“I’m so proud of what we do,” Firestone said. “It’s under the radar. I personally contact the honorees and acquire the sports memorabilia we auction off. I’m hands on. I literally go to framers to get things framed. I don’t know what my legacy is in broadcasting, but I hope this will be my legacy.”
The four friends who wanted to raise money for youth sports when they sat down for breakfast 25 years ago now laugh when they look at the list of honorees going into Sunday’s event.
“It still doesn’t seem real,” Eggers said. “But you know it’s real when you talk to the kids involved with the programs. That’s the best part.”
Whenever the Chargers have a home game in which the opposing fans take over, there’s talk of moving the team back to San Diego, their home of 56 years. It makes sense, but there’s simply no putting the toothpaste back in that tube. It’s off the brush, spit out and already down the drain with the mouthwash.
The Chargers didn’t move to L.A. because of the fans, they’re here to move into a new $5-billion stadium with lease terms as favorable as those they enjoyed at Qualcomm Stadium, where they also were tenants along with another team.
Look at Los Angeles’ 21 years without the NFL. The city lost two teams controlled by frugal owners who failed to get the public to pay for their new stadiums. The NFL returned when a billionaire, Stan Kroenke, gained control of the Ramsand then privately financed a new stadium. Maybe someone will come along and convince the Spanos family to sell the Chargers for at least $3 billion and move them from the second-biggest media market in the country to the 29th and privately finance a stadium.
That scenario doesn’t seem possible for at least two decades. The Chargers have a 20-year lease to play at SoFi Stadium, which is opening next year, with options to extend it for another 20 years. Beyond the lease, the Chargers are tied to the new stadium through naming rights, advertisements, personal seat licenses and jointly sold suites.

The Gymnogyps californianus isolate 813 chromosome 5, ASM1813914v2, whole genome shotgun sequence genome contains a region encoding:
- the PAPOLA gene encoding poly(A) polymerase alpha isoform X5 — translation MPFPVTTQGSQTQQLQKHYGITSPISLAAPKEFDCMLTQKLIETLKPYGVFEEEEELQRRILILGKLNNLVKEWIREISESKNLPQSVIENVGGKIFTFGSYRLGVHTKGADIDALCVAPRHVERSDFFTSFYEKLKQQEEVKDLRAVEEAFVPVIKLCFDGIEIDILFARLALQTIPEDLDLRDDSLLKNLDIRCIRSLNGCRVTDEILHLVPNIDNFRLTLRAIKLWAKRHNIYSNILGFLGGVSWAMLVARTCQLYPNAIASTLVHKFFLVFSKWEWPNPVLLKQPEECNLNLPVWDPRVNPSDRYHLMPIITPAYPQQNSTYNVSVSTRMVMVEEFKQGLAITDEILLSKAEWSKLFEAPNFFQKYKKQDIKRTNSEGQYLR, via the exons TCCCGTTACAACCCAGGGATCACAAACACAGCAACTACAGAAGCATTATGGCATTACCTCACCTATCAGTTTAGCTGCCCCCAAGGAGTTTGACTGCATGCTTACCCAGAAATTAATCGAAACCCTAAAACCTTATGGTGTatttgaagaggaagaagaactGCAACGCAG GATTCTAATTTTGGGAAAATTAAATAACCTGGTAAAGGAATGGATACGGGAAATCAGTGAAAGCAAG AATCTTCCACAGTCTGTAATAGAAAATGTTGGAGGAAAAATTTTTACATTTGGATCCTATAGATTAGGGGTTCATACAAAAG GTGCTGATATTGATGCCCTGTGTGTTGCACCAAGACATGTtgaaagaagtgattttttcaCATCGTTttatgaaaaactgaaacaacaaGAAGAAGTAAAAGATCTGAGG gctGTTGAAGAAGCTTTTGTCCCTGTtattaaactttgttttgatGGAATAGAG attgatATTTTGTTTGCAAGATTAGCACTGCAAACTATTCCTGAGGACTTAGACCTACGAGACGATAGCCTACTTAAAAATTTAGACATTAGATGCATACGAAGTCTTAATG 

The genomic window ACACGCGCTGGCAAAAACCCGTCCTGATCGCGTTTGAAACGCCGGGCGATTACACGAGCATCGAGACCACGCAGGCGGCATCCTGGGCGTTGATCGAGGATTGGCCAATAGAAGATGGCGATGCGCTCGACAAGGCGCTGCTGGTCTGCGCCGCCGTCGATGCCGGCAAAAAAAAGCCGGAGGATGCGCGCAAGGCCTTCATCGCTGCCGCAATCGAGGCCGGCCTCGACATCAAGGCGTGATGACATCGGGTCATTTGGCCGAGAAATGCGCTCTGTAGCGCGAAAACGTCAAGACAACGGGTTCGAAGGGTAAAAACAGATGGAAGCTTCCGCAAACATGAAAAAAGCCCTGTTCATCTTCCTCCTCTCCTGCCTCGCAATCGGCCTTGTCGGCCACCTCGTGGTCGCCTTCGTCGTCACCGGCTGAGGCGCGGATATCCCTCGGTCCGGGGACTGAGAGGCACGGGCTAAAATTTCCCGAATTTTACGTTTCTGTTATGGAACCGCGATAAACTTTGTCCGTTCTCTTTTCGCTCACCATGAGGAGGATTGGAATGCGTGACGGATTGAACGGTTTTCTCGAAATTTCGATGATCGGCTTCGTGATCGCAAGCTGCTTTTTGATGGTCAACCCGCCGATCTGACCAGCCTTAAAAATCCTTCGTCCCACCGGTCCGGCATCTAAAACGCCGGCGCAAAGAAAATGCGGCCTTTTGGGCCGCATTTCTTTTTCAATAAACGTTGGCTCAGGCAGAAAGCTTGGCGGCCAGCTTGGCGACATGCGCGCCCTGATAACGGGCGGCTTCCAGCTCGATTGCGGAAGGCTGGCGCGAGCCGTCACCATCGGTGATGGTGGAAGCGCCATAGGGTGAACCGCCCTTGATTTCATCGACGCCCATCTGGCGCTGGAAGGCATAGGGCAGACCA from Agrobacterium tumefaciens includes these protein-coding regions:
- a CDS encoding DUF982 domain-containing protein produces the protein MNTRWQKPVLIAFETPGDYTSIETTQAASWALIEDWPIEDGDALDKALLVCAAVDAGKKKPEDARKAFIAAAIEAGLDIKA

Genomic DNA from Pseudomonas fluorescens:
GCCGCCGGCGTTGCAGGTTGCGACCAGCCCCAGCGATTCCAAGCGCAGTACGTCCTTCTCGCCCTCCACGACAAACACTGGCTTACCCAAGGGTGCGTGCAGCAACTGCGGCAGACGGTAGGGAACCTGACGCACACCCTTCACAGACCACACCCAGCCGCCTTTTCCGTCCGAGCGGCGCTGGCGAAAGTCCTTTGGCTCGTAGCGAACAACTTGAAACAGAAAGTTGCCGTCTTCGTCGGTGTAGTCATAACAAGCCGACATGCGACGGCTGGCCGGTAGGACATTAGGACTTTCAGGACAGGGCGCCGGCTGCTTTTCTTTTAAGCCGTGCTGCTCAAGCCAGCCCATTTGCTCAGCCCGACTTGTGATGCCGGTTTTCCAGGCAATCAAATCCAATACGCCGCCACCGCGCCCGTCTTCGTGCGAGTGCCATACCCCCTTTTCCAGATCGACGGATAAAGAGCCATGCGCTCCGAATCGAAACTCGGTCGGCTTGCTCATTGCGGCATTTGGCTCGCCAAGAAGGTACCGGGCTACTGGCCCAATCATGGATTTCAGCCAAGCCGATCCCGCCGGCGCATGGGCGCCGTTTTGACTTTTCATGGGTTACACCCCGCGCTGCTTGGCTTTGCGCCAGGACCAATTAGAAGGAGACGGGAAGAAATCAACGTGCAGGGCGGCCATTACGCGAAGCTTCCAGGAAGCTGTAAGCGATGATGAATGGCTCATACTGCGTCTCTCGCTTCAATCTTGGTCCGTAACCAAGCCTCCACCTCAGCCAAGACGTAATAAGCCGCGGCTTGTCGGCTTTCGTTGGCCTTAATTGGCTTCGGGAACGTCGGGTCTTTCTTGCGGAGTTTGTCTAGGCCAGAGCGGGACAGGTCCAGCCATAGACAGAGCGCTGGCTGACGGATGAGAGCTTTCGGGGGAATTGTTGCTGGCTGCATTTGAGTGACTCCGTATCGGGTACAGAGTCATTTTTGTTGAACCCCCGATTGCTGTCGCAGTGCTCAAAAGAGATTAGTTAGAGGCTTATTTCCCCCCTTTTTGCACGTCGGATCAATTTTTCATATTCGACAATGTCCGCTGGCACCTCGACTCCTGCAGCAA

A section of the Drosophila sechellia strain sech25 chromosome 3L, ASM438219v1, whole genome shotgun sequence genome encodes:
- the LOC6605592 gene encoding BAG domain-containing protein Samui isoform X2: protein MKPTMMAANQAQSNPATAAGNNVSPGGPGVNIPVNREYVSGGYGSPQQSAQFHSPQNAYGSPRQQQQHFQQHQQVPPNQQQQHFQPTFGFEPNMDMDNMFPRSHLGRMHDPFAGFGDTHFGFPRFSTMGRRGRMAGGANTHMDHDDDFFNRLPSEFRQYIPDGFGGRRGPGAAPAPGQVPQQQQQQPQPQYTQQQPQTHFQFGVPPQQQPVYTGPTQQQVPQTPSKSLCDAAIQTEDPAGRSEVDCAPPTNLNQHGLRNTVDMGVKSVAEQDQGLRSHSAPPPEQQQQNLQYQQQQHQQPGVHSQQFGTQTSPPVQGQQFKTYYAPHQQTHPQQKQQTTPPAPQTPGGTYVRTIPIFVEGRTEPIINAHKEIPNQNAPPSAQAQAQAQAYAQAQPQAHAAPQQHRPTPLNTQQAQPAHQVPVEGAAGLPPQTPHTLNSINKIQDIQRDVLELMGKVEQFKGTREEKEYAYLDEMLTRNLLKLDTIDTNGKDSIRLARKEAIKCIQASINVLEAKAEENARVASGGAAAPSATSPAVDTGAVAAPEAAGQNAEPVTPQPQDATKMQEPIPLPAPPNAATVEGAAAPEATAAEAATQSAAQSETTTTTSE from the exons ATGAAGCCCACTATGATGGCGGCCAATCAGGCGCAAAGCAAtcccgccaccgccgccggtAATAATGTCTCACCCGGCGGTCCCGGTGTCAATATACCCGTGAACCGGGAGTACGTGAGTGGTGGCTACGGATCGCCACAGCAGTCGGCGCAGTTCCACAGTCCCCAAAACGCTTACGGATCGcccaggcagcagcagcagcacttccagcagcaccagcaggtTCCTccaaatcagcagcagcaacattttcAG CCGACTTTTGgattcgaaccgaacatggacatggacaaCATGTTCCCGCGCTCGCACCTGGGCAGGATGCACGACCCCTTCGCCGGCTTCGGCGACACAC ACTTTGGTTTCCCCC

For example, when SoFi became the naming-rights partner of the new stadium for 20 years, it also became an official partner of the Rams and Chargers. Similarly, when American Airlines became the naming-rights partner of the stadium’s plaza, it also became the teams’ official airline. When Pepsi was recently named the official soft drink for the stadium, it also became the teams’ official soft drink.
This doesn’t even take into account the fact that the Chargers are obligated to pay NFL owners a $650-million relocation fee over the next 10 years for the right to play in Los Angeles. It would be hard to imagine them doing that only to relocate to San Diego.
San Diego deserves an NFL team, but the chances of it being the Chargers are remote at best.
It’s no surprise the Lakers with LeBron James and Anthony Davis enter this season with the most expensive ticket in the NBA at an average price of $286.97, according to TickPick, a secondary ticket marketplace. The Clippers made the biggest jump from last season to this season, with the average price of a home game jumping 209% after adding Kawhi Leonard and Paul George. They’re currently fifth in average price at $173.97.
The Lakers are the most popular ticket on the road with an average price of $290.18, followed by the Clippers at $202.93. The cheapest ticket for Tuesday’s season opener between the Clippers and Lakers is $150 with the “get-in” price for their Christmas Day rematch starting at $250.